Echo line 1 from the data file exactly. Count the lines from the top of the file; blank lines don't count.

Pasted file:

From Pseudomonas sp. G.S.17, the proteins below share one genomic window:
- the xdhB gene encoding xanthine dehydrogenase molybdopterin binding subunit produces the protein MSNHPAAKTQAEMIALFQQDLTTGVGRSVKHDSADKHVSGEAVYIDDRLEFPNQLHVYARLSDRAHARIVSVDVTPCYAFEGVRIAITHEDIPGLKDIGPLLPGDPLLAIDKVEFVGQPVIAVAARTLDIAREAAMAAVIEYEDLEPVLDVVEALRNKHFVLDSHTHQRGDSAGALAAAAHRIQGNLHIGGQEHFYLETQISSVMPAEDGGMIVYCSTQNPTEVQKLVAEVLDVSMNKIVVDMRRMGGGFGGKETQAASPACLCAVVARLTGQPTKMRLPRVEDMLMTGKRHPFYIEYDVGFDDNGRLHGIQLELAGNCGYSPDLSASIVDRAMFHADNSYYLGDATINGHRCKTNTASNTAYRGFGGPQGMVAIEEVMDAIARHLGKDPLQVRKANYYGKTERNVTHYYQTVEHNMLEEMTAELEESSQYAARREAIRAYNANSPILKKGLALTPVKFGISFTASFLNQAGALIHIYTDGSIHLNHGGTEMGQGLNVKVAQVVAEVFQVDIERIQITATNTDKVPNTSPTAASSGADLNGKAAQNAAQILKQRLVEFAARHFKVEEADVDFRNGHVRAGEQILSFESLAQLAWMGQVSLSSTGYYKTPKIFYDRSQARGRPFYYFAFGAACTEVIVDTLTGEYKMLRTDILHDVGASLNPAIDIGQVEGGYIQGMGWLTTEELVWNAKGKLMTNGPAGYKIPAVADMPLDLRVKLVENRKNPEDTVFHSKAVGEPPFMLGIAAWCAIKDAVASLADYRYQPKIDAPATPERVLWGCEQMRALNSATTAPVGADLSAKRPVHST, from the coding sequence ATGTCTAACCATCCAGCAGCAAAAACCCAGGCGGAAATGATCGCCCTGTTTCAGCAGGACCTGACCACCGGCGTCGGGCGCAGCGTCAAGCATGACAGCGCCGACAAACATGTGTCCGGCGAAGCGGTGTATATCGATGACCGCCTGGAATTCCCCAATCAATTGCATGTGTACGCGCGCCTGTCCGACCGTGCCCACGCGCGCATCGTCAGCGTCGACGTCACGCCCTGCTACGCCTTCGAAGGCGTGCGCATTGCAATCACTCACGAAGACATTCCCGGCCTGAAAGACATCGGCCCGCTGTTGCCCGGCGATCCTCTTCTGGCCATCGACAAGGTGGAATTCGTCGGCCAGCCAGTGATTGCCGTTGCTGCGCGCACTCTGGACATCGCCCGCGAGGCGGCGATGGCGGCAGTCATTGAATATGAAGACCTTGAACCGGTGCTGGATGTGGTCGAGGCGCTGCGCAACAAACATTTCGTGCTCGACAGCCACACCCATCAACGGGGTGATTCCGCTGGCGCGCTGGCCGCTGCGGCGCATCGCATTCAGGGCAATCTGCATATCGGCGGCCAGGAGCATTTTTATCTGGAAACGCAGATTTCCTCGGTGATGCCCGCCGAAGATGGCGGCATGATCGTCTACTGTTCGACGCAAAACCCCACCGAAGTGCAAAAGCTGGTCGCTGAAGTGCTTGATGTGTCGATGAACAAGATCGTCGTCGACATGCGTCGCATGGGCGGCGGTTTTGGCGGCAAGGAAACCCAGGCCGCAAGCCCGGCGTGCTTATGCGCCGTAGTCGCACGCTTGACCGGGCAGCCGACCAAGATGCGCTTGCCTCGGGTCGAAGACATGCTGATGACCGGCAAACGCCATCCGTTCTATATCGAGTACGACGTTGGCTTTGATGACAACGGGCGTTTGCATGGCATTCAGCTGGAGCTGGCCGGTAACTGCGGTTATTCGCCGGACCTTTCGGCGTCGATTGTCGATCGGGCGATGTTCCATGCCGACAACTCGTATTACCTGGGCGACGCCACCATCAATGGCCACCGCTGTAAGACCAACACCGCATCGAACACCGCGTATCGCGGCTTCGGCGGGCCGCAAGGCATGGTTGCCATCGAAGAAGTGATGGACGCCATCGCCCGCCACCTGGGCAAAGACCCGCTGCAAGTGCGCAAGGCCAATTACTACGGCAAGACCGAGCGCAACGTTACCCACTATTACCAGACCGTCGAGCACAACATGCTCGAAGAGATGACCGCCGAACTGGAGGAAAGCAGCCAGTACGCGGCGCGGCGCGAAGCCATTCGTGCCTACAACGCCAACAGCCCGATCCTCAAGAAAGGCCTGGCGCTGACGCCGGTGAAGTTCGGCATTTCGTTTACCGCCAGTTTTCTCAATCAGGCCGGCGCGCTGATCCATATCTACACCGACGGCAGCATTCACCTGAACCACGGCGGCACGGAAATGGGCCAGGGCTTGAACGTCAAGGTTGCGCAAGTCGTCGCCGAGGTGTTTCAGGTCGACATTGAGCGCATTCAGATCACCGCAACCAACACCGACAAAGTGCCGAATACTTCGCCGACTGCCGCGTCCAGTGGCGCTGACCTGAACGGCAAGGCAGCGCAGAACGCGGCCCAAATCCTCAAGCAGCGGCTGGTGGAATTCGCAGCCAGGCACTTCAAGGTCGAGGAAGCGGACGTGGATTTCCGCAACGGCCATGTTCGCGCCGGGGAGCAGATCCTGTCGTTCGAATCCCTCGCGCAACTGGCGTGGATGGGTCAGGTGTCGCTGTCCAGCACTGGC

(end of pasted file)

From Pseudomonas sp. G.S.17, the proteins below share one genomic window: